On a chance, Oromë was traveling through the northeastern parts of Arda when he came across the awakened Firstborn. He was determined that these precious creatures would not be corrupted by the evil of the northern lands and their Lord; therefore he made haste to return to the West and ask counsel from his brothers and sisters. Then, returning to the east he chose three of the Children to accompany him to the West and be introduced to the Valar. Seeing the three emissaries bowing to them in the Máhanaxar, Tulkas laughed for the pure joy of the sight. Counsels were taken and a plan of action against Melkor was decided. The three ambassadors were returned and reunited with their siblings and the Valar once again prepared for war.

While the Children were guarded from harm, the Valar attacked Utumno. After many deeds of glory and furious waves of battle crashing against the iron gates, they finally hung askew from their hinges.

Tulkas led the forces of the Valar into the uttermost depths of Utumno in search of Melkor. Laughing with the excitement of the battle and the hunt, the Vala led the way down stairways, through vaulted rooms and twisted passageways, and, finally, to the lowest levels of the dungeons. There, cowering in a pit, Melkor was found. Tulkas laughed in triumph as he wrestled the Fallen Vala into submission, and continued laughing as he wrapped Angainor around Melkor's body, taking him back to the Máhanaxar for judgment.

After his doom was declared, Melkor was brought in chains to the Halls of Mandos. There, he was chained to a chair, immobile for the long three ages of his sentence. The last sound that Melkor heard as the door closed in front of him was the relieved laughter of the one who had vanquished him – Tulkas.

But who will truly have the last laugh? That remains to be determined, many long ages hence in the future.


A/N – The Silmarillion states that, "Greatest in strength and deeds of prowess is Tulkas…He came last to Arda, to aid the Valar in the first battles with Melkor…whereas Tulkas laughs ever, in sport or in war, and even in the face of Melkor he laughed in battles…Melkor fled before his wrath and his laughter…and his hate was given to Tulkas for ever after.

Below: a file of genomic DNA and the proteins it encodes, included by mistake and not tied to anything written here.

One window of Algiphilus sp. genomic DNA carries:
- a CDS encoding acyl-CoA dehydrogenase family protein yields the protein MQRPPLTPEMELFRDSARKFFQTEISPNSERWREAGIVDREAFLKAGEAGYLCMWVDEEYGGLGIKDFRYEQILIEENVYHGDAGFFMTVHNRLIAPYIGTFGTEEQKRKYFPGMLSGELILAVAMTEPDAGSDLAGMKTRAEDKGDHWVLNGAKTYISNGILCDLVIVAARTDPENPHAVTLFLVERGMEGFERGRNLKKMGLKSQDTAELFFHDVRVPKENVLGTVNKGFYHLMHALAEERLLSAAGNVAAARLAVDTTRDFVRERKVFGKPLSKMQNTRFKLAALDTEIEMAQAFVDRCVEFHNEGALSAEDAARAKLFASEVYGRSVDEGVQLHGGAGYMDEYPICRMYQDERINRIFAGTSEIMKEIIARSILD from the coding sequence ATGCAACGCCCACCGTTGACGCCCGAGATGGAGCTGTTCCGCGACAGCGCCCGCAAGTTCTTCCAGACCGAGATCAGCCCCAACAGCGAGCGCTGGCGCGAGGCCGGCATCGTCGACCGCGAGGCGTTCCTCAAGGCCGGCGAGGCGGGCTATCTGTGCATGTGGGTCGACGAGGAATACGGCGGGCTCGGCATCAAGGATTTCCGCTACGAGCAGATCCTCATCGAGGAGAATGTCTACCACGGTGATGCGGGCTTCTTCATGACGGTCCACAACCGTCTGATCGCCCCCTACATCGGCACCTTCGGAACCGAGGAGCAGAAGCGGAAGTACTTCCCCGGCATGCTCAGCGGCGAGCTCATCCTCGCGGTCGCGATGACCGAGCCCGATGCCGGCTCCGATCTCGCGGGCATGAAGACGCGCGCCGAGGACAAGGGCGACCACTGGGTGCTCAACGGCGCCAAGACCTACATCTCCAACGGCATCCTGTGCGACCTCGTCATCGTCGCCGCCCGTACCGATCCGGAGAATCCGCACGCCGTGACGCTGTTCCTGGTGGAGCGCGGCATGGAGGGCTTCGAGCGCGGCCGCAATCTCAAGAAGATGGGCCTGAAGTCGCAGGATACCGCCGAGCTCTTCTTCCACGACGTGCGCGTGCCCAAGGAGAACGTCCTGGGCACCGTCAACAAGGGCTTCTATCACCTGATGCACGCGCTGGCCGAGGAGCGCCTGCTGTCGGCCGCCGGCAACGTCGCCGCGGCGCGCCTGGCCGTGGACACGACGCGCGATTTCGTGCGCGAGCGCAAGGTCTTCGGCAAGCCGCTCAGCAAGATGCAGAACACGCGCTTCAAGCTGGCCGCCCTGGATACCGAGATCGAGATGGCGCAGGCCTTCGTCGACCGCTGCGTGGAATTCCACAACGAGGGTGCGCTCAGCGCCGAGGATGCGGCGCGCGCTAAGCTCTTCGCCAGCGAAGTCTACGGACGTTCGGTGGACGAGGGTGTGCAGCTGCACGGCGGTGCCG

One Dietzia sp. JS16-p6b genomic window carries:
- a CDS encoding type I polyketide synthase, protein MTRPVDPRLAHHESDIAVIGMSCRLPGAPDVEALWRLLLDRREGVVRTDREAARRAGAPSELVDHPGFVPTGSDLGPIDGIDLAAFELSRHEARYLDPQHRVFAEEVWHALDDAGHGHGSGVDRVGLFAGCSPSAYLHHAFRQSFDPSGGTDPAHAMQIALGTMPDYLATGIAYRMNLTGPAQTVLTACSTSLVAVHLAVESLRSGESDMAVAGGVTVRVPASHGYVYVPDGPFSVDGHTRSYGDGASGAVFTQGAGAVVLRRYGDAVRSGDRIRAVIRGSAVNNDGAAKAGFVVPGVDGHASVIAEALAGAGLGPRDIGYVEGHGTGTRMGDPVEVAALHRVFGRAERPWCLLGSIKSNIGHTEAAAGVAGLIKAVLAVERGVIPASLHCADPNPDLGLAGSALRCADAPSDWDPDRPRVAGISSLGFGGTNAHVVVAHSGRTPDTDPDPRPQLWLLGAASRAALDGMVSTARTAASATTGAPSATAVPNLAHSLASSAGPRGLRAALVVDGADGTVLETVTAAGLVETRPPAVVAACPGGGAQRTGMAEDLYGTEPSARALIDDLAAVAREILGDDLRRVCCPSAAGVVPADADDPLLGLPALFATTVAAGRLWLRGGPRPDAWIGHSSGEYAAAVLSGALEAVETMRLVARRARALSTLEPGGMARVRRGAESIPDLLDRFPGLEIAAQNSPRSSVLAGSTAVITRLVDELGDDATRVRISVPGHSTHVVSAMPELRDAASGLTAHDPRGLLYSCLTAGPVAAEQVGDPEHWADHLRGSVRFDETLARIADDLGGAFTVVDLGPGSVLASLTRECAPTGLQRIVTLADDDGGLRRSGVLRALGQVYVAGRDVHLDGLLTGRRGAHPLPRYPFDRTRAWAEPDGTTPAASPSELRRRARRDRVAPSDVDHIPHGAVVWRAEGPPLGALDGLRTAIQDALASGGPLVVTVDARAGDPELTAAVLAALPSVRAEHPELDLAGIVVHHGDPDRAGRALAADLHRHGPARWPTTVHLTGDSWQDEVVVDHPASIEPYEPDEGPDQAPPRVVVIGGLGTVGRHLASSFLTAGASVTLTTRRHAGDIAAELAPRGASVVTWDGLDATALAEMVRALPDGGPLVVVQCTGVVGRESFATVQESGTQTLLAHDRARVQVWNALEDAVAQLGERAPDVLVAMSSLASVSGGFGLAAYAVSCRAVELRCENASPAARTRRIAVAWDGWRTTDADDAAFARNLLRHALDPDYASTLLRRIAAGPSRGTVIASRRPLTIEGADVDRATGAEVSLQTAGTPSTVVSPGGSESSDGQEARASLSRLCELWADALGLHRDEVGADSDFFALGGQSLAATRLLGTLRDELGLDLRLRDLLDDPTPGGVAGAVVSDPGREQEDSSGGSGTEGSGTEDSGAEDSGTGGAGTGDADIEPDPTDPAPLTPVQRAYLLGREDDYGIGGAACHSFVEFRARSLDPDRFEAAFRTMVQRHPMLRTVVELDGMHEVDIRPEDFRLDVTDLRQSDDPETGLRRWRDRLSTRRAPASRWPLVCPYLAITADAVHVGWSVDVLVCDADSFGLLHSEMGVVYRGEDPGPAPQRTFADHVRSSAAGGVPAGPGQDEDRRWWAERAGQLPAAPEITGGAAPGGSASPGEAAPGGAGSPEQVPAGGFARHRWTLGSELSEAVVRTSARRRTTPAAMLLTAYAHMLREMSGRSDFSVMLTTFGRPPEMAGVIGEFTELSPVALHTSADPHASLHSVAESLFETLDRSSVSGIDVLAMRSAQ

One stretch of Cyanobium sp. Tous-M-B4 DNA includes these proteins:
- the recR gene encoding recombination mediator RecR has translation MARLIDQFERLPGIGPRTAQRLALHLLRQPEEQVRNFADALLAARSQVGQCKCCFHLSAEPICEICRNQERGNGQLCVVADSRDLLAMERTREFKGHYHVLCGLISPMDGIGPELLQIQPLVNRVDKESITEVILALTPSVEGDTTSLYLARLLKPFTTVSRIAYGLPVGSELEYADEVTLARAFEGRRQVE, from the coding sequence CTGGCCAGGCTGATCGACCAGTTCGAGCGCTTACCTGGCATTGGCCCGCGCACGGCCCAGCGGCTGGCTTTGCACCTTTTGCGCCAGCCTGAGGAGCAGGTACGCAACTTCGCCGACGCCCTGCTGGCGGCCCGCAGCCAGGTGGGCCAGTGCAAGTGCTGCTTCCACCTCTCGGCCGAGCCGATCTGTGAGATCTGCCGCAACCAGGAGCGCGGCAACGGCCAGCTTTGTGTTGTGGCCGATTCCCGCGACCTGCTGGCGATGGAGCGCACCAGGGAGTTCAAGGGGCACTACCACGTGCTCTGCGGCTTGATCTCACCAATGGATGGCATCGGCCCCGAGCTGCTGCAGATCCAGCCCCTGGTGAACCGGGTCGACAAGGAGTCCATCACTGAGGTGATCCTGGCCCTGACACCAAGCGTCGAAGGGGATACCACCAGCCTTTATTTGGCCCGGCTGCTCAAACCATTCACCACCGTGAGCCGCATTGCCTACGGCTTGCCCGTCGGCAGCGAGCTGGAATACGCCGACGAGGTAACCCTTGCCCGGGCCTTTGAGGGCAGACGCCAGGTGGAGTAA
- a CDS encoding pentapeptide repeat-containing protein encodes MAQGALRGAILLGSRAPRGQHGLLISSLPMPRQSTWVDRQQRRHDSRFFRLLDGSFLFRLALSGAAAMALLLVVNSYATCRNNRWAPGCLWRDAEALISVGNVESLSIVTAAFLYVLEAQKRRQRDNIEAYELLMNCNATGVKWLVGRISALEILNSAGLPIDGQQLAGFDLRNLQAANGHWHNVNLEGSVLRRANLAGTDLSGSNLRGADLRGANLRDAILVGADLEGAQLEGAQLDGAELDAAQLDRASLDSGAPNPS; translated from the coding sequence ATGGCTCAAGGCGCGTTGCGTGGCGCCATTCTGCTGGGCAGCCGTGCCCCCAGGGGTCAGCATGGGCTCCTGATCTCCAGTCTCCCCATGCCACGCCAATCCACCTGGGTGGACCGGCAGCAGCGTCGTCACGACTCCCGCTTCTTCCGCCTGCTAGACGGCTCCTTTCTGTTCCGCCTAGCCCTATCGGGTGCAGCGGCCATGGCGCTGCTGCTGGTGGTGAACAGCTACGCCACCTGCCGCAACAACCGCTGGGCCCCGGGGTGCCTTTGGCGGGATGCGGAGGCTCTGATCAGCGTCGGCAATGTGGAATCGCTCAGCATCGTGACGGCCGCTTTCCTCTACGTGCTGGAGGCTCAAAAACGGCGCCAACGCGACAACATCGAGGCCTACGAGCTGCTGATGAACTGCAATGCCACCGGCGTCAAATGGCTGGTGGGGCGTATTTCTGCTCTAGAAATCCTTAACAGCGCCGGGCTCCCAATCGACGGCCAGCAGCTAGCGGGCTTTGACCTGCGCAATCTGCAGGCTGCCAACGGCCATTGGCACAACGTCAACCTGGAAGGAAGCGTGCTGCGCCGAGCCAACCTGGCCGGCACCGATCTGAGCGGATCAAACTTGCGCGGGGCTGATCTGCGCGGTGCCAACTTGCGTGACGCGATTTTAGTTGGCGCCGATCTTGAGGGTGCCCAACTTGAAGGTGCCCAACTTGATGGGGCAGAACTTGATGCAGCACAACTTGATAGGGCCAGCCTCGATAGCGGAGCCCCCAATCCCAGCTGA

Re: Nuzgûl of the Month May 2011

Epic indeed! And entertaining as well. Now I only need to shut off the soundtrack of laughter...

 

 

Re: Nuzgûl of the Month May 2011

Not a lot to offer for last month's challenge, merely a drabble (though it has within it the mark of a fairly serious nuzgûl bite)...

In the telling

Glorfindel was so intent on the performance that he nearly jumped out of his chair when Elrond put a hand on his shoulder and leant over to whisper in his ear, "Stop glowering at Lindir; it is hardly his fault that our guests wanted to hear the Fall of Gondolin."

"That is not it," he replied just as softly. "I do not mind the topic, merely that he is wrong on nearly everything."

He sighed at Elrond's disbelieving glance, then stood up, drawing the attention of all in the Hall of Fire.

"Let me tell you how it really was."

 

 

Re: Nuzgûl of the Month May 2011

Oh, I like this, Nath.  So often stories are embellished out of all recognition by the bards and storytellers after the fact.  Having Glorfindel in the audience would certainly be an opportunity to set the record straight. 

- Erulisse (one L)

 

 

Re: Nuzgûl of the Month May 2011

Hee!  I feel sorry for poor Lindir  here :>)

 

 

Re: Nuzgûl of the Month May 2011

Indeed, and I see some hasty revision of texts in his immediate future Laugh out loud

(although, given his Mortals/sheep comparison, I don't feel very sorry for him)